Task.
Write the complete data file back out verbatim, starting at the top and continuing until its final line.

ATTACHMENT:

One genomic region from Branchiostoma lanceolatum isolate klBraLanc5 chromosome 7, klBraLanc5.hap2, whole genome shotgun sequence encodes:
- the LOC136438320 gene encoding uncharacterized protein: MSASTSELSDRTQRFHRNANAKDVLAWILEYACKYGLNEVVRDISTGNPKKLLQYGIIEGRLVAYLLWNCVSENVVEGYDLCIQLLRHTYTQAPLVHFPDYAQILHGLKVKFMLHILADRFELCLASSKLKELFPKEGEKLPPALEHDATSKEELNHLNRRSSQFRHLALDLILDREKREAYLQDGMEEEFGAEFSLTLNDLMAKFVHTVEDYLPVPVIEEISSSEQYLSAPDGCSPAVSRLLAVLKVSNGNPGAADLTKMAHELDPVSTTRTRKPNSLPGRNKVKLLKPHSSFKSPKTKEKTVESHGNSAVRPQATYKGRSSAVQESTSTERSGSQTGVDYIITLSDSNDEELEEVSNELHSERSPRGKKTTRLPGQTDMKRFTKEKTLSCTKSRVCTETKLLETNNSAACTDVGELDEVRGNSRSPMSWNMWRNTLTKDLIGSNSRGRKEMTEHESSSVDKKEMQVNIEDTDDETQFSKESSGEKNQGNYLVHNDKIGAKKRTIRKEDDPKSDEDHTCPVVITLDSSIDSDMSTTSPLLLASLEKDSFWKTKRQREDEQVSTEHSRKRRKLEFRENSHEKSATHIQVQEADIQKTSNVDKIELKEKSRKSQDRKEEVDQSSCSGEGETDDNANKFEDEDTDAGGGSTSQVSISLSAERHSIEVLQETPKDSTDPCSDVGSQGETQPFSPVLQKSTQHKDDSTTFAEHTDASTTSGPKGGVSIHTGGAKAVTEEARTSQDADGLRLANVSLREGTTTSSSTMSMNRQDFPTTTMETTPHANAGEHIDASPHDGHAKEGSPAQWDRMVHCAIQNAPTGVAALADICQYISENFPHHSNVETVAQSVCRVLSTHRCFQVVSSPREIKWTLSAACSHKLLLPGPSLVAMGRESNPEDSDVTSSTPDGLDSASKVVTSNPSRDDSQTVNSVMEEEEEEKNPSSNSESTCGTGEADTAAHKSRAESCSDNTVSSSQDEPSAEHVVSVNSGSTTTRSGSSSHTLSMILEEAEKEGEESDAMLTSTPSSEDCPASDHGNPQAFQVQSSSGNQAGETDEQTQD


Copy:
One genomic region from Branchiostoma lanceolatum isolate klBraLanc5 chromosome 7, klBraLanc5.hap2, whole genome shotgun sequence encodes:
- the LOC136438320 gene encoding uncharacterized protein: MSASTSELSDRTQRFHRNANAKDVLAWILEYACKYGLNEVVRDISTGNPKKLLQYGIIEGRLVAYLLWNCVSENVVEGYDLCIQLLRHTYTQAPLVHFPDYAQILHGLKVKFMLHILADRFELCLASSKLKELFPKEGEKLPPALEHDATSKEELNHLNRRSSQFRHLALDLILDREKREAYLQDGMEEEFGAEFSLTLNDLMAKFVHTVEDYLPVPVIEEISSSEQYLSAPDGCSPAVSRLLAVLKVSNGNPGAADLTKMAHELDPVSTTRTRKPNSLPGRNKVKLLKPHSSFKSPKTKEKTVESHGNSAVRPQATYKGRSSAVQESTSTERSGSQTGVDYIITLSDSNDEELEEVSNELHSERSPRGKKTTRLPGQTDMKRFTKEKTLSCTKSRVCTETKLLETNNSAACTDVGELDEVRGNSRSPMSWNMWRNTLTKDLIGSNSRGRKEMTEHESSSVDKKEMQVNIEDTDDETQFSKESSGEKNQGNYLVHNDKIGAKKRTIRKEDDPKSDEDHTCPVVITLDSSIDSDMSTTSPLLLASLEKDSFWKTKRQREDEQVSTEHSRKRRKLEFRENSHEKSATHIQVQEADIQKTSNVDKIELKEKSRKSQDRKEEVDQSSCSGEGETDDNANKFEDEDTDAGGGSTSQVSISLSAERHSIEVLQETPKDSTDPCSDVGSQGETQPFSPVLQKSTQHKDDSTTFAEHTDASTTSGPKGGVSIHTGGAKAVTEEARTSQDADGLRLANVSLREGTTTSSSTMSMNRQDFPTTTMETTPHANAGEHIDASPHDGHAKEGSPAQWDRMVHCAIQNAPTGVAALADICQYISENFPHHSNVETVAQSVCRVLSTHRCFQVVSSPREIKWTLSAACSHKLLLPGPSLVAMGRESNPEDSDVTSSTPDGLDSASKVVTSNPSRDDSQTVNSVMEEEEEEKNPSSNSESTCGTGEADTAAHKSRAESCSDNTVSSSQDEPSAEHVVSVNSGSTTTRSGSSSHTLSMILEEAEKEGEESDAMLTSTPSSEDCPASDHGNPQAFQVQSSSGNQAGETDEQTQD